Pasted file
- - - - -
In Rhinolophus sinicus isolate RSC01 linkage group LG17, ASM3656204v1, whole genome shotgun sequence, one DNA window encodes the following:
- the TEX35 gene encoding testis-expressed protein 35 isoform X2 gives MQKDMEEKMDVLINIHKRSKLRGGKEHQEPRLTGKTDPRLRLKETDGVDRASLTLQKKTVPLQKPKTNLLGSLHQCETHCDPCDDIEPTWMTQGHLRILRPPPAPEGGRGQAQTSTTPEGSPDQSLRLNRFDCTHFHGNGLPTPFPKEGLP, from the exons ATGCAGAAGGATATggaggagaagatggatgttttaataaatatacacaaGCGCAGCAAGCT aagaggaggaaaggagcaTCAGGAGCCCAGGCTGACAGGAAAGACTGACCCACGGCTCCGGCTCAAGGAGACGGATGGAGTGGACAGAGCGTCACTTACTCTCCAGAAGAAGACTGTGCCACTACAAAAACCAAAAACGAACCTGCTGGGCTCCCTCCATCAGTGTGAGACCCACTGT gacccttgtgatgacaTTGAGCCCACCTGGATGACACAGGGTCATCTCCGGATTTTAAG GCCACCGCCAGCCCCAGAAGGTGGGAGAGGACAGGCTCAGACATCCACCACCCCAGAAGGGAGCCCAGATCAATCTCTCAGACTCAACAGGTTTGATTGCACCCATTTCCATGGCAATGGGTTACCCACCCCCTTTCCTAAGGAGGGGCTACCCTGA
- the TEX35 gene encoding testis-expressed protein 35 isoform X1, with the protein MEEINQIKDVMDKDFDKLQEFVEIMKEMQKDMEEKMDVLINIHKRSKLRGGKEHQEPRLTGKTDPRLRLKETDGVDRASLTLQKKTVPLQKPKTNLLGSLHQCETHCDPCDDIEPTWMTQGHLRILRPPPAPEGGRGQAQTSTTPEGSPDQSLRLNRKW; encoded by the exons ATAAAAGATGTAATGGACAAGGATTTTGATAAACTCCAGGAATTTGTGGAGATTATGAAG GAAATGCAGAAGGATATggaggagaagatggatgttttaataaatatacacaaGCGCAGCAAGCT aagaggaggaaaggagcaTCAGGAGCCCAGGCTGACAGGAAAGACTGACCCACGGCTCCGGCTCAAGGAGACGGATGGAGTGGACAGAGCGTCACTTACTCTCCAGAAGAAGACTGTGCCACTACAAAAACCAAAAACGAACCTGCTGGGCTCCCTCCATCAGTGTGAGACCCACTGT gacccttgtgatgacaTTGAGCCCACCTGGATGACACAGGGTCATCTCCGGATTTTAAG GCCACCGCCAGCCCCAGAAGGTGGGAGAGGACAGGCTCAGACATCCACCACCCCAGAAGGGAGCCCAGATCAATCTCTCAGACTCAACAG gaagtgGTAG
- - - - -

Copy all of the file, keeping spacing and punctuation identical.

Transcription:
In Rhinolophus sinicus isolate RSC01 linkage group LG17, ASM3656204v1, whole genome shotgun sequence, one DNA window encodes the following:
- the TEX35 gene encoding testis-expressed protein 35 isoform X2 gives MQKDMEEKMDVLINIHKRSKLRGGKEHQEPRLTGKTDPRLRLKETDGVDRASLTLQKKTVPLQKPKTNLLGSLHQCETHCDPCDDIEPTWMTQGHLRILRPPPAPEGGRGQAQTSTTPEGSPDQSLRLNRFDCTHFHGNGLPTPFPKEGLP, from the exons ATGCAGAAGGATATggaggagaagatggatgttttaataaatatacacaaGCGCAGCAAGCT aagaggaggaaaggagcaTCAGGAGCCCAGGCTGACAGGAAAGACTGACCCACGGCTCCGGCTCAAGGAGACGGATGGAGTGGACAGAGCGTCACTTACTCTCCAGAAGAAGACTGTGCCACTACAAAAACCAAAAACGAACCTGCTGGGCTCCCTCCATCAGTGTGAGACCCACTGT gacccttgtgatgacaTTGAGCCCACCTGGATGACACAGGGTCATCTCCGGATTTTAAG GCCACCGCCAGCCCCAGAAGGTGGGAGAGGACAGGCTCAGACATCCACCACCCCAGAAGGGAGCCCAGATCAATCTCTCAGACTCAACAGGTTTGATTGCACCCATTTCCATGGCAATGGGTTACCCACCCCCTTTCCTAAGGAGGGGCTACCCTGA
- the TEX35 gene encoding testis-expressed protein 35 isoform X1, with the protein MEEINQIKDVMDKDFDKLQEFVEIMKEMQKDMEEKMDVLINIHKRSKLRGGKEHQEPRLTGKTDPRLRLKETDGVDRASLTLQKKTVPLQKPKTNLLGSLHQCETHCDPCDDIEPTWMTQGHLRILRPPPAPEGGRGQAQTSTTPEGSPDQSLRLNRKW; encoded by the exons ATAAAAGATGTAATGGACAAGGATTTTGATAAACTCCAGGAATTTGTGGAGATTATGAAG GAAATGCAGAAGGATATggaggagaagatggatgttttaataaatatacacaaGCGCAGCAAGCT aagaggaggaaaggagcaTCAGGAGCCCAGGCTGACAGGAAAGACTGACCCACGGCTCCGGCTCAAGGAGACGGATGGAGTGGACAGAGCGTCACTTACTCTCCAGAAGAAGACTGTGCCACTACAAAAACCAAAAACGAACCTGCTGGGCTCCCTCCATCAGTGTGAGACCCACTGT gacccttgtgatgacaTTGAGCCCACCTGGATGACACAGGGTCATCTCCGGATTTTAAG GCCACCGCCAGCCCCAGAAGGTGGGAGAGGACAGGCTCAGACATCCACCACCCCAGAAGGGAGCCCAGATCAATCTCTCAGACTCAACAG gaagtgGTAG